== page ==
Soothe the senses with clean and crisp imagery

We've previously mentioned that the trend for authenticity in imagery, as noted by iStock, is on the wane. The real world can be depressing enough without being confronted by carefully stage-managed and edited representations of it in adverts, on print pages and online.

And while a reactive trend towards anti-authenticity is in full flow, teasing the senses with super-saturated tones and surreal, dramatic compositions, there's another visual movement going on that you need to know about, one that's less in your face and a whole lot more soothing to the senses.

Clean and crisp trend

Admit it, you're already feeling more tranquil (Image credit: iStock)

Designers have long been aware of the value of white space. Rather than overload a page or a spread with stuff, leaving sections of a layout empty can bring balance to a design and also draw attention to the important elements. It looks good and readers feel the benefit, too; a layout with plenty of white space is much easier on the eye than one where every square inch is crammed with content.

And the idea of white space works just as well in photography and illustration too, and that's the focus of this current trend identified by the experts at iStock by Getty Images. It's a movement towards clean and crisp imagery, featuring open and expansive shots with plenty of room to breathe. 

Clean and crisp trend

White space doesn't have to be white (Image credit: iStock)

You can see it in shots that, rather than zoom right in on the subject, instead pull out to let what's often a very simple backdrop become part of the composition. It's a calming alternative to over-composed, cluttered imagery that overloads the senses and leaves little room for interpretation.

It's also a trend that's being fed by advances in technology; the rise in drone photography makes it much easier to take wide overhead shots that reduce the landscape to broad, impressionistic brush strokes, and people to minimal dabs of colour. When life feels overwrought, imagery like this can literally give the viewer a whole new perspective on life.

Clean and crisp trend

This trend even makes work-related imagery more calming (Image credit: iStock)

Clean, crisp imagery can provide an oasis of calm respite in a world where we're constantly being bombarded by content, and with its simplified colour palettes and copy space it also provides opportunities for designers to try out new and eye-pleasing ways to work their magic, whether they're working on print spreads or searching for full-screen background images for websites.

Alongside its soothing aesthetic, there's another advantage to this clean and crisp trend, and that's down to the sea change over recent years in how we consume content. In the past designers could rely on their work being seen at full size, whether it was in print or online on desktop monitors. Today, however, your work is increasingly likely to be viewed on mobile devices, and while mobile screens are becoming ever-larger, they're still relatively tiny.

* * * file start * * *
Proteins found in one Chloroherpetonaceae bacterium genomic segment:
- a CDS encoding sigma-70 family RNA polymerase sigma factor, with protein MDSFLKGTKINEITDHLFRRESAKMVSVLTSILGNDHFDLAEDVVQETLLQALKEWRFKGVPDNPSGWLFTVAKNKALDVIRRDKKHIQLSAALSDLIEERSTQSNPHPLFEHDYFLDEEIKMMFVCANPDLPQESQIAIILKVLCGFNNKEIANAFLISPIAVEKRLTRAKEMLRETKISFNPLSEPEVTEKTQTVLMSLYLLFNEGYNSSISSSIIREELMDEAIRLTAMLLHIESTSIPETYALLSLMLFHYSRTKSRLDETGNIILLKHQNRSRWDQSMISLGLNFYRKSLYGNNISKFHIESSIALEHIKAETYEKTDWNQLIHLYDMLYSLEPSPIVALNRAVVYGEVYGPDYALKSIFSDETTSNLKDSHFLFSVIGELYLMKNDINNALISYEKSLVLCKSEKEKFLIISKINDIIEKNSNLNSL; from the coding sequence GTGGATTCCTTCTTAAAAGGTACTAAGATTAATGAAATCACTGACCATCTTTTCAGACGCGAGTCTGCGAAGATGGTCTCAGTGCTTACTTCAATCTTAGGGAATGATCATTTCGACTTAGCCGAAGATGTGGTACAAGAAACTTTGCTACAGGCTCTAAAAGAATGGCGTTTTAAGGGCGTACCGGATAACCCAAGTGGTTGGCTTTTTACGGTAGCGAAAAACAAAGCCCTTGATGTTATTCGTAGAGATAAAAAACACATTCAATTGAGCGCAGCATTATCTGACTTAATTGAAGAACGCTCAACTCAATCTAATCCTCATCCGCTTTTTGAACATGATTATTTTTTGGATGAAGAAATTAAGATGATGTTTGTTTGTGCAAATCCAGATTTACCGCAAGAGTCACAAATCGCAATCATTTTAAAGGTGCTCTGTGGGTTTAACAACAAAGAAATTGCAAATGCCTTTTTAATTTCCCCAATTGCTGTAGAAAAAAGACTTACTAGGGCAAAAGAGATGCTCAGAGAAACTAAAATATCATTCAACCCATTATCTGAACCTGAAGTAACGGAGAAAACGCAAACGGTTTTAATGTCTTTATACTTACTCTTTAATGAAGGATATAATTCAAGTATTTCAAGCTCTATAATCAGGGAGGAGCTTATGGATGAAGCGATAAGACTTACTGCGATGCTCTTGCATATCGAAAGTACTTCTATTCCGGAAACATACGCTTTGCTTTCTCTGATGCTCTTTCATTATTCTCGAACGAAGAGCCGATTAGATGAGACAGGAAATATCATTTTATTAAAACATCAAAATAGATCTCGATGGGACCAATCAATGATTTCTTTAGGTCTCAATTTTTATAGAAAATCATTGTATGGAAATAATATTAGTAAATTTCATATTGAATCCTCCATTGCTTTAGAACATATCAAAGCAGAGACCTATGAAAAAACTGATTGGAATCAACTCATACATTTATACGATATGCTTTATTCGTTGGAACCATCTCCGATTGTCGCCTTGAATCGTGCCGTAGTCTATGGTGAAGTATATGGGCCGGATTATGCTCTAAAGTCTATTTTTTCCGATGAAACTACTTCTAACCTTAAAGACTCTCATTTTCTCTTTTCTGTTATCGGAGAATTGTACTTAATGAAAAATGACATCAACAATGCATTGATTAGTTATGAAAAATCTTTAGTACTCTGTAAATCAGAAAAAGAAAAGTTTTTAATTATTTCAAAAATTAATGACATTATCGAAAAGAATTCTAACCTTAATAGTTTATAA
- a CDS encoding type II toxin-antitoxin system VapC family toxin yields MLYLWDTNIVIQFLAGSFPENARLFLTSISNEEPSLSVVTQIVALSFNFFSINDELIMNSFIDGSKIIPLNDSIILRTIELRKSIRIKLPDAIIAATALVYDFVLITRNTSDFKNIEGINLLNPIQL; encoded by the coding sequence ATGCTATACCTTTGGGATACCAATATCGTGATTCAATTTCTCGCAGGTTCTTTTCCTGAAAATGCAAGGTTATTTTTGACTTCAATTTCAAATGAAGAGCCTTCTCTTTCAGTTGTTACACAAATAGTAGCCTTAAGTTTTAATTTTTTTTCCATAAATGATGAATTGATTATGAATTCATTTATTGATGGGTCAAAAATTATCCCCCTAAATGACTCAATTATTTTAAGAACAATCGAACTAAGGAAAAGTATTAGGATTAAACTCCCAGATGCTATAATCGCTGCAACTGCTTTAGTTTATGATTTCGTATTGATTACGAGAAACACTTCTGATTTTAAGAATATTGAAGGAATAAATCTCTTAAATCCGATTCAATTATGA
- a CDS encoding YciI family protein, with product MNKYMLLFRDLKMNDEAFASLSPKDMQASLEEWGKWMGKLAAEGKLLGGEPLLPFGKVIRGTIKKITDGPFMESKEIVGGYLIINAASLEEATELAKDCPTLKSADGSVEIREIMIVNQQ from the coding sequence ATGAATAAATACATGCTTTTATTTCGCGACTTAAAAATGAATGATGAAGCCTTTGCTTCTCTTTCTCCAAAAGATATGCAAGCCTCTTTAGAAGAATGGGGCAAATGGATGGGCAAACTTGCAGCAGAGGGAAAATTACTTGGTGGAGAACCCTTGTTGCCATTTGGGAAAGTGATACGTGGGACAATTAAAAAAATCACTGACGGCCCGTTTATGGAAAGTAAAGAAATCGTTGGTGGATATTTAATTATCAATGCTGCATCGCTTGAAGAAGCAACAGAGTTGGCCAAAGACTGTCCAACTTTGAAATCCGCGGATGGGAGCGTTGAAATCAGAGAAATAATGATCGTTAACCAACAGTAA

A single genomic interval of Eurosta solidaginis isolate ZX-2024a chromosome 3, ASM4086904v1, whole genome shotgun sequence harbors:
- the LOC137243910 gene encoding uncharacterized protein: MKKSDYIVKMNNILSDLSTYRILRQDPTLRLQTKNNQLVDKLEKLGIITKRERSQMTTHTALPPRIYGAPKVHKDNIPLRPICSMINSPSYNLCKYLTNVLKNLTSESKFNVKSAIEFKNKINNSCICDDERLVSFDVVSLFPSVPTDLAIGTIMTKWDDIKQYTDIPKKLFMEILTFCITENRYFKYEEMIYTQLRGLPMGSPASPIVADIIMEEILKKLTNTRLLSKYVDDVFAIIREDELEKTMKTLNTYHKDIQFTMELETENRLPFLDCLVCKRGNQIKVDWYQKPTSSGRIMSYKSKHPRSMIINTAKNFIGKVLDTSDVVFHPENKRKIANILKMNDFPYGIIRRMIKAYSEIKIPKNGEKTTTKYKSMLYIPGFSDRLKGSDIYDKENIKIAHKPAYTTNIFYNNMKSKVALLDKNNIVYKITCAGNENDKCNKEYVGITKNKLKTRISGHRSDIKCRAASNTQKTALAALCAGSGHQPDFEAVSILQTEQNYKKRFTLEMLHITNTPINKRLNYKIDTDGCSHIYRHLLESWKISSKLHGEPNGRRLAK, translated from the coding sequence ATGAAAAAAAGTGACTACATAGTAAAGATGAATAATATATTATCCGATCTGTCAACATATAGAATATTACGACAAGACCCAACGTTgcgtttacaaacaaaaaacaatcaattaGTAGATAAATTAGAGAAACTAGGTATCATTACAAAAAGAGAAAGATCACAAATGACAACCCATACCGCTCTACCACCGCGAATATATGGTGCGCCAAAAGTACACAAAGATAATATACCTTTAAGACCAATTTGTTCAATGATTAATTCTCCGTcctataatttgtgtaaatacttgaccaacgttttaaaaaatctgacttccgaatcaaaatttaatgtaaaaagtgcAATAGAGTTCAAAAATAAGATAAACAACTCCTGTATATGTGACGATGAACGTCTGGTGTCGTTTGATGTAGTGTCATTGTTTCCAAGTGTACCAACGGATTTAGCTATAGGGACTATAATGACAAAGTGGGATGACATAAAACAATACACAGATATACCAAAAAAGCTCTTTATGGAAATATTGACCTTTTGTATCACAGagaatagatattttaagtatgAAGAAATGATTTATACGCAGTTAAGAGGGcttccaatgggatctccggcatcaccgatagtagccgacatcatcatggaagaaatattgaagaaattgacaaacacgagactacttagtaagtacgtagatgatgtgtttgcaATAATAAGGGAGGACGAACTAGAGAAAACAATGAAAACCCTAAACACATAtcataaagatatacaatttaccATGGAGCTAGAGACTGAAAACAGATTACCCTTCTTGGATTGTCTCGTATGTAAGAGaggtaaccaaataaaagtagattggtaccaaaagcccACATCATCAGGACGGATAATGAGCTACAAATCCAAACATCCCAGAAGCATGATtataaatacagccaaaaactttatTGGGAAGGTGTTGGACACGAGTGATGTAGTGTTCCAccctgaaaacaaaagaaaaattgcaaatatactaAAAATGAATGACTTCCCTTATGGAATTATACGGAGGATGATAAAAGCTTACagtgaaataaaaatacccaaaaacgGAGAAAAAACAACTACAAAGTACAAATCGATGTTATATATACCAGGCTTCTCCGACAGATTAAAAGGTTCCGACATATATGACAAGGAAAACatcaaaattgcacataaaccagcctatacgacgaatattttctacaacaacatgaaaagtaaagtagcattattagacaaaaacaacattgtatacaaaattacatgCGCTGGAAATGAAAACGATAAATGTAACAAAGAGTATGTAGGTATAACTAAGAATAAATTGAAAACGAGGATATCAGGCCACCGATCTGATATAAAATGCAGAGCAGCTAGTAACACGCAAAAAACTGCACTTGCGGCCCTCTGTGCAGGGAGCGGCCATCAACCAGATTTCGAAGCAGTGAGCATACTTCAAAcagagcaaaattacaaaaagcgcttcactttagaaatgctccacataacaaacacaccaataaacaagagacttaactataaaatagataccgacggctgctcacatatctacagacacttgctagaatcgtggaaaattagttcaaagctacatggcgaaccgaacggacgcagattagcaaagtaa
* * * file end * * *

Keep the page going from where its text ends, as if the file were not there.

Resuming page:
Clean and crisp trend

Simple abstract imagery in soft tones is a great look right now (Image credit: iStock)

For rich, detail-heavy imagery, this is a problem, because once it's been squeezed onto a mobile screen it's going to lose much of its impact. Web layouts can be incredibly busy, packed with content and ads all clamouring for your attention, and with so much visual noise going on you need your imagery to pack all the impact that it can muster.

That's where some well-chosen, impeccably-framed visual simplicity is worth its weight in gold. It cuts through the clutter and gets your message across instantly, rather than being just one more voice in the visual hubbub.

Clean and crisp trend

A generous wash of background gives your subject room to breathe (Image credit: iStock)

If you want to take advantage of this trend and bring some calm to your designs, iStock can help you with a vast collection of imagery that won't swamp the senses. Save 10% off any credit pack by using the ISTOCK10 code before 30 September 2019.

If you'd like to read more of the trends identified by iStock & Getty Images, you can read about them here.

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Jim McCauley

Jim McCauley is a writer, performer and cat-wrangler who started writing professionally way back in 1995 on PC Format magazine, and has been covering technology-related subjects ever since, whether it's hardware, software or videogames. A chance call in 2005 led to Jim taking charge of Computer Arts' website and developing an interest in the world of graphic design, and eventually led to a move over to the freshly-launched Creative Bloq in 2012. Jim now works as a freelance writer for sites including Creative Bloq, T3 and PetsRadar, specialising in design, technology, wellness and cats, while doing the occasional pantomime and street performance in Bath and designing posters for a local drama group on the side.